Amateur athletics belongs in college, but professional athletics does not. Amateur athletics contributes a great deal to higher education. It encourages students to maintain physical fitness, and, as the ancient Romans recognized, a sound mind depends on a sound body. Competition encourages self-discipline and pride in achievement, and team sports teach loyalty and service. Amateur athletics offers value for the spectators as well, helping to build a trans-generational community, binding together students and alumni, and providing models of the disinterested pursuit of excellence.

Professional athletics, in contrast, threatens to corrupt the college experience. It encourages a venal and mercenary attitude, and it subverts the pursuit of a well-balanced life embracing a variety of values. It reinforces the cynical idea that the pursuit of wealth is the only rational goal in life, and it fosters self-centeredness and narcissism.

American colleges and universities give lip service to the amateur ideal, but their practice falls far short. I’m not just talking about the many ways in which successful programs seek to circumvent the rules and compensate their “student-athletes.” I want to focus our attention instead on the blatant and open transgression of amateurism that is the norm: namely, the egregious system of richly paying coaches and other sports professionals. If college athletics was truly suffused with the amateur spirit, this would apply equally to coaches, trainers, and other off-field assistants. They too should be unpaid volunteers, recruited from faculty, staff, and alumni, offering their time and energies for the love of the college and the value of athletic competition, and not for personal wealth. 

As long as coaches and other support staff are paid, and athletes are unpaid, the inexorable laws of economics ensure that college athletics will evolve into a money-making enterprise, with 100% of the “profits” diverted into high salaries for coaches and program administrators. With a ban on higher wages for athletes, each college is driven to pay more and more for winning coaches, in order to maximize the return on ticket sales and television deals. Even alumni giving to the university is increasingly diverted from education to the enrichment of a few individuals. The result is the loss of hundreds of millions of dollars that otherwise might be funding scholarships, libraries, laboratories, and other essential facilities.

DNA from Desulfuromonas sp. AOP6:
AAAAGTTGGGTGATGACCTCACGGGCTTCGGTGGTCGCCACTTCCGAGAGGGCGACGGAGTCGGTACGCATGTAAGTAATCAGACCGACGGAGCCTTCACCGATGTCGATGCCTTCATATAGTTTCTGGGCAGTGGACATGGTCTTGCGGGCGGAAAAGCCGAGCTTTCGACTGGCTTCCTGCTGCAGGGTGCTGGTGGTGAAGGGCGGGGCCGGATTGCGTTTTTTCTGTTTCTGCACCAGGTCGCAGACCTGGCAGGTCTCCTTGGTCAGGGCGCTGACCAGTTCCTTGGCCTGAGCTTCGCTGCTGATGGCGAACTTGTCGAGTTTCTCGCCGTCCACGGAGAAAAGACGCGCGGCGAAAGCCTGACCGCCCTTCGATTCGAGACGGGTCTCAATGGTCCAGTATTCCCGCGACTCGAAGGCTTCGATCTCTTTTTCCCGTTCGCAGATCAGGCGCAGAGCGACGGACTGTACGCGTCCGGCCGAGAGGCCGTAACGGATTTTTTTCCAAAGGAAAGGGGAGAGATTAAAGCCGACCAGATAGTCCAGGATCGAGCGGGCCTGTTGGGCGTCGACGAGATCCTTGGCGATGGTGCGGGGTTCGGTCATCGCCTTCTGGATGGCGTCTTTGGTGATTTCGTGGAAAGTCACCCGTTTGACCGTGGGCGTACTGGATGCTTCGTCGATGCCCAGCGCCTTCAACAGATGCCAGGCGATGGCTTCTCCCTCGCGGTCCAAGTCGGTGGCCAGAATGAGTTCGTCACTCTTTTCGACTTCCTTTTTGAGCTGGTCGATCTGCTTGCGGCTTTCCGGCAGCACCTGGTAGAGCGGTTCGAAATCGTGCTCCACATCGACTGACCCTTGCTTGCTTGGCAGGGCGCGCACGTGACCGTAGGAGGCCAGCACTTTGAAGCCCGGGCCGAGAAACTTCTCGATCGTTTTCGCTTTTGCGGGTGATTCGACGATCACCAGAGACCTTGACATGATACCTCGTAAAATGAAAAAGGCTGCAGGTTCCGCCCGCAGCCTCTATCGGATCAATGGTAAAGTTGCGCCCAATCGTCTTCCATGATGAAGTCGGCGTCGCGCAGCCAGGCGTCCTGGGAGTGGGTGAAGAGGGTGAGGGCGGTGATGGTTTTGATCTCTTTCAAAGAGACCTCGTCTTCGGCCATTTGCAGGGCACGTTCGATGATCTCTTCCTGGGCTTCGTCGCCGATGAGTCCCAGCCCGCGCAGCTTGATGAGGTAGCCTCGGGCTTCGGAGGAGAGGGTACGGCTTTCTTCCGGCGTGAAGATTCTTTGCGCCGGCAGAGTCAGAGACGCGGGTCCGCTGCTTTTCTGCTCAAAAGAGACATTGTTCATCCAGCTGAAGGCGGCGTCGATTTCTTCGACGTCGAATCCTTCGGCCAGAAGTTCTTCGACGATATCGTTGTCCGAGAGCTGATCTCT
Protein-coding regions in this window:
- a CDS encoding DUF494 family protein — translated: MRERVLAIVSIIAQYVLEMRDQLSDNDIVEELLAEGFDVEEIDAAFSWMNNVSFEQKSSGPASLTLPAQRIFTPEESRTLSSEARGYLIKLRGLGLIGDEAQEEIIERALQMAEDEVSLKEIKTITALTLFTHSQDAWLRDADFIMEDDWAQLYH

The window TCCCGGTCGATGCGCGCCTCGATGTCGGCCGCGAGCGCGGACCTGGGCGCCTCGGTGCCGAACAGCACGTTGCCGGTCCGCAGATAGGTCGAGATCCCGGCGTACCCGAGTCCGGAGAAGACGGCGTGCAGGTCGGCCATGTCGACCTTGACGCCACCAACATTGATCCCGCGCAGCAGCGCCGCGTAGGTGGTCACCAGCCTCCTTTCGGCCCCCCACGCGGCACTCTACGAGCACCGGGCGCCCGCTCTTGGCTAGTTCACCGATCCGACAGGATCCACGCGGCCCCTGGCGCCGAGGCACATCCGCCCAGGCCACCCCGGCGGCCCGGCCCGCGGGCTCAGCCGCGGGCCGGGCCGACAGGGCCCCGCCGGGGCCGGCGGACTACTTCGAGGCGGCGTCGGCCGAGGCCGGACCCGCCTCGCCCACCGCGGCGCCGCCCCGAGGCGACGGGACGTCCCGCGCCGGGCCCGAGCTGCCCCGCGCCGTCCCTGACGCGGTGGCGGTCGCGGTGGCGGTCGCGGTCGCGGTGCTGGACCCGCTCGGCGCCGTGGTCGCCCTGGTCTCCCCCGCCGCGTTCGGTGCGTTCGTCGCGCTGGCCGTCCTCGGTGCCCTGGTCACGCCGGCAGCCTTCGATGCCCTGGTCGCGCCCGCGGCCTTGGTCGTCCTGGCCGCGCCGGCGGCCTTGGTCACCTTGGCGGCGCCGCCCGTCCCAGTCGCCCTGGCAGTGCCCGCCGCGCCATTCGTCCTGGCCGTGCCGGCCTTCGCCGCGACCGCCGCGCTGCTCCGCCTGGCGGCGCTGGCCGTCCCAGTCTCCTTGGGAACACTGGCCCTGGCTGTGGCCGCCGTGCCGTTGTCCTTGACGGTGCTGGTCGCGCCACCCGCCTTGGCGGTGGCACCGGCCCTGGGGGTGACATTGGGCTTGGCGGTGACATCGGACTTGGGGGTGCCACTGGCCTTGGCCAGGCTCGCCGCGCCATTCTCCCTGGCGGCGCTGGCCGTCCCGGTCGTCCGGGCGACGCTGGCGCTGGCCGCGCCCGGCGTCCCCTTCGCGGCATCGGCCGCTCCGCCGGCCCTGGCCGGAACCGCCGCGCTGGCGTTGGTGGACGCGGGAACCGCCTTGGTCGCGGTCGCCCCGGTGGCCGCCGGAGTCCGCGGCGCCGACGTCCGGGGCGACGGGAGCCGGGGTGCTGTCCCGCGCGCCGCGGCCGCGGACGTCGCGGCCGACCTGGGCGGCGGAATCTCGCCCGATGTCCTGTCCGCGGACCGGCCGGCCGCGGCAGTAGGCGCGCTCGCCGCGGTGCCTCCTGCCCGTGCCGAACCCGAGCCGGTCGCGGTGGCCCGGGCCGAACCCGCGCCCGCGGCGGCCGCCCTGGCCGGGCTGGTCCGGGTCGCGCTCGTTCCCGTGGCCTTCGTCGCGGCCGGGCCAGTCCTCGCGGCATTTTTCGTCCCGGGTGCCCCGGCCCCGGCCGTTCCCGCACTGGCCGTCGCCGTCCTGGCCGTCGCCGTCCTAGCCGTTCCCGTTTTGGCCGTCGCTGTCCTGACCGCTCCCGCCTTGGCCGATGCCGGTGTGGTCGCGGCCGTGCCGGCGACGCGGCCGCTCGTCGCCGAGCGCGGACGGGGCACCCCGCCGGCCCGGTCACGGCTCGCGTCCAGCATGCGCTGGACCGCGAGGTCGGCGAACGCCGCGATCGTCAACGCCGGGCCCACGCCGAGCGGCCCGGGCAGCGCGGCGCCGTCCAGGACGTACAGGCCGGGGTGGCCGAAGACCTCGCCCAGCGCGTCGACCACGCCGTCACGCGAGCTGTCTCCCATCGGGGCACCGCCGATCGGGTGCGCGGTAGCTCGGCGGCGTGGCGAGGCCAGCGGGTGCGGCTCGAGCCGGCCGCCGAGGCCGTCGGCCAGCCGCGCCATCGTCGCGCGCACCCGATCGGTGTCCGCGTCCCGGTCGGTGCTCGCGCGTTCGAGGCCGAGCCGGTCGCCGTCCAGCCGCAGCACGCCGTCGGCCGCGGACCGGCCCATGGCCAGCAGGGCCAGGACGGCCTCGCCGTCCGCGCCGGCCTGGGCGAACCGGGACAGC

Professionally paid coaches, by their very existence, subvert all of the salutary messages of amateur athletics. They teach the overwhelming importance of the bottom line, of the superiority of winning over sportsmanship, of the promotion of self-interest over the spirit of service and community. It would be quite easy to reform this unethical travesty: simply require coaches, along with trainers, recruiters, athletics directors, and all their assistants, to be unpaid volunteers. If they hold faculty or staff positions in the university, their service to amateur athletics should be on their own time, outside their job descriptions, and uncompensated. This is a reform that could begin, unilaterally, on a single campus. The teams on such a campus might not win any national championships, but they would very visibly uphold the spirit of amateurism and shame other campuses into following suit.

The restoration of true amateurism would end the artificial separation of intercollegiate athletics from the rest of collegiate life. College athletes would have to share their practice and training facilities with the rest of the student body. With an end to professional recruiters, more of the athletes would be ordinary members of the student body, with ties to the academic life of the college. More students would have personal and scholastic relationships to athletics coaches, who would earn their living by teaching and advising non-athletes. All of this would actually increase the popularity and importance of intercollegiate athletics in the life of the college. And, not least, it would mean that nearly 100% of the money raised by ticket sales and television contracts would support the core mission of the institution.